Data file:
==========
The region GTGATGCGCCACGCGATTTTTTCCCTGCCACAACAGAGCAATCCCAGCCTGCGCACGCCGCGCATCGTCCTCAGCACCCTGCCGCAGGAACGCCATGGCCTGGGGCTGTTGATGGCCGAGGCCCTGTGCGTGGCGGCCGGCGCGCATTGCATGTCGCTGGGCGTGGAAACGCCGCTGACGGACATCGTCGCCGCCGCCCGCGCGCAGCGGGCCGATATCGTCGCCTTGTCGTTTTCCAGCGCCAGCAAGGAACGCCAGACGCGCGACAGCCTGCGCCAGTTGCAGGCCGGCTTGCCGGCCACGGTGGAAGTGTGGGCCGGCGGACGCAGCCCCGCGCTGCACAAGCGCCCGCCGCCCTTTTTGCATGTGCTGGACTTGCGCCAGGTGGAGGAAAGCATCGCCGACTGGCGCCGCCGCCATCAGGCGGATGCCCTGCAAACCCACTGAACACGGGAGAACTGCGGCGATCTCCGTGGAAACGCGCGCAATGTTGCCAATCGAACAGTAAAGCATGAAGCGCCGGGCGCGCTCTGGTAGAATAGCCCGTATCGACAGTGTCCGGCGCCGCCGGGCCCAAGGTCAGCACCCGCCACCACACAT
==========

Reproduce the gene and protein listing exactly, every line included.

The region GTGATGCGCCACGCGATTTTTTCCCTGCCACAACAGAGCAATCCCAGCCTGCGCACGCCGCGCATCGTCCTCAGCACCCTGCCGCAGGAACGCCATGGCCTGGGGCTGTTGATGGCCGAGGCCCTGTGCGTGGCGGCCGGCGCGCATTGCATGTCGCTGGGCGTGGAAACGCCGCTGACGGACATCGTCGCCGCCGCCCGCGCGCAGCGGGCCGATATCGTCGCCTTGTCGTTTTCCAGCGCCAGCAAGGAACGCCAGACGCGCGACAGCCTGCGCCAGTTGCAGGCCGGCTTGCCGGCCACGGTGGAAGTGTGGGCCGGCGGACGCAGCCCCGCGCTGCACAAGCGCCCGCCGCCCTTTTTGCATGTGCTGGACTTGCGCCAGGTGGAGGAAAGCATCGCCGACTGGCGCCGCCGCCATCAGGCGGATGCCCTGCAAACCCACTGAACACGGGAGAACTGCGGCGATCTCCGTGGAAACGCGCGCAATGTTGCCAATCGAACAGTAAAGCATGAAGCGCCGGGCGCGCTCTGGTAGAATAGCCCGTATCGACAGTGTCCGGCGCCGCCGGGCCCAAGGTCAGCACCCGCCACCACACAT